Many opinions have been written about the technology issue that affected BA and the way in which the airline handled the situation. It must be one of the worst PR debacles in British Airways’ history.
It should have been handled better. A major disruption such as this is actually a chance to shine. The opportunity is to demonstrate to your customers how much you care about them. Taking care of your customers in critical circumstances has the potential to lead to increased brand value as you demonstrate professionalism in the face of adversity.
You need to consider what I call the 3 Cs – Communication, Care and Compensation. Keep in regular contact with your customers. Update them on the situation even if there is no hard news to tell them as yet. Let them know you care. Understand that you may have to compensate them to a level that they will feel that you have been fair to them in the circumstances.
Issues such as this are a great opportunity to show that the contingency plan for customer and media communications that you prepared in the event of serious disruption or disaster works and works well. Does British Airways have such a plan?
As well as showing that having a customer communication strategy and applying the 3 Cs is a good thing, there is a very good lesson to be learnt. I remember a tour operator I was consulting with quite a while ago. The company’s systems infrastructure included an uninterruptible power supply (UPS) that, in the event of a power failure, would allow the reservation system to close down cleanly. One afternoon the power did indeed fail. The system just cut out immediately rather than invoking a controlled close down. The result was a corrupted system database. The previous day’s backup had to be restored and all the bookings that had been entered into the system that day were lost. Thankfully, this was before the days of online bookings. Call centre staff were able to dig their handwritten notes out of their waste paper baskets and rekey just about all of the bookings.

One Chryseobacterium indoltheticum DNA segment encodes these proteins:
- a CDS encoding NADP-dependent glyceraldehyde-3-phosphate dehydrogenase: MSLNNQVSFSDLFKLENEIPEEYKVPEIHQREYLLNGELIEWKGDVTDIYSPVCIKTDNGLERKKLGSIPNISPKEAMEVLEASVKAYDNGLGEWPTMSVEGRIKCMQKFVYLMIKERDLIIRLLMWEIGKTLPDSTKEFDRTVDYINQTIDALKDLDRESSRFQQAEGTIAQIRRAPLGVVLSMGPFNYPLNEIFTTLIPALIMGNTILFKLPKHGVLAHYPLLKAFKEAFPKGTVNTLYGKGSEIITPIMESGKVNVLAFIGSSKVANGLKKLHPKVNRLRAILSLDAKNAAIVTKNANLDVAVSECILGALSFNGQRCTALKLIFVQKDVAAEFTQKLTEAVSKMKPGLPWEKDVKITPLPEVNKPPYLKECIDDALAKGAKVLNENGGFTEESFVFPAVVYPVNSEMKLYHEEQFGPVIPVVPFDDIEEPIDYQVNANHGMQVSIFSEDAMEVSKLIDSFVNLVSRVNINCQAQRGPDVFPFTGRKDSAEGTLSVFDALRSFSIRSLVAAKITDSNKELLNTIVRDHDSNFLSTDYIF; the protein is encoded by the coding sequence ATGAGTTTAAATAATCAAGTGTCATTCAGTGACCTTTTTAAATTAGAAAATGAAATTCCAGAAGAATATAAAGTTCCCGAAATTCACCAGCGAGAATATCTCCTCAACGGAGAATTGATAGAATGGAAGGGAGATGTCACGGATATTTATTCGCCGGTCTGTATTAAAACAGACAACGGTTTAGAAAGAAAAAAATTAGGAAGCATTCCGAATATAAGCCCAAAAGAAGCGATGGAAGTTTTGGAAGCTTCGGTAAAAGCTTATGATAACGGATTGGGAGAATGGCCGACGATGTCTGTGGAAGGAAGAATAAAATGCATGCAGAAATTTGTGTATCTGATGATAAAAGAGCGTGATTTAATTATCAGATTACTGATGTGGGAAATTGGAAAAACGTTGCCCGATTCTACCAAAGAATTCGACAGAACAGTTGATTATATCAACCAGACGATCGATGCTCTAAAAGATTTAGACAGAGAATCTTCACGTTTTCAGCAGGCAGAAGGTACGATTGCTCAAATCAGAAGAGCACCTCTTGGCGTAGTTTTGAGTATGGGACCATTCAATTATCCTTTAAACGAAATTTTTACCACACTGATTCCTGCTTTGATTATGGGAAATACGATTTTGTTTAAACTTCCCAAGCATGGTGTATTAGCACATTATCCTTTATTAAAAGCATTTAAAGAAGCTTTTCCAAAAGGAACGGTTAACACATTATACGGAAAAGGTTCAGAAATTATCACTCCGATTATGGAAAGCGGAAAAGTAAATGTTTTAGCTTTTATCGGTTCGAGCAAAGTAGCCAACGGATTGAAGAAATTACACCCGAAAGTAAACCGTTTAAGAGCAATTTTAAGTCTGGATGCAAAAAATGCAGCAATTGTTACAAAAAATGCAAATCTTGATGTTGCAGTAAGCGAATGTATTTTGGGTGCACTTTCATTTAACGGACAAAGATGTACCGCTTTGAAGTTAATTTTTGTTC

Why didn’t the UPS save the day? When I was invited to take a look, I saw that the cable connecting the UPS charger to its battery simply hadn’t been plugged in so the battery was flat. Not a mistake that British Airways would make.
So what is the lesson to be learnt? The key learning is “know and understand your vulnerabilities.” You need to take the time to thoroughly audit your systems and IT infrastructure. You need to know what might go wrong because if it might, it will. You then have two courses of action open to you.
- Directly address the vulnerability, so that it cannot happen.
For example, if you have the one system server that might go down, why not mirror it with another server at another location so that your business can simply switch between the two? Of course, the answer might be because you don’t want to spend the money. In which case:
- Understand that you will have a failure sometime and prepare a contingency plan for how you are going to apply the 3 Cs to those will be affected.
Don’t let your brand value disappear down the drain by not being prepared for when disaster strikes.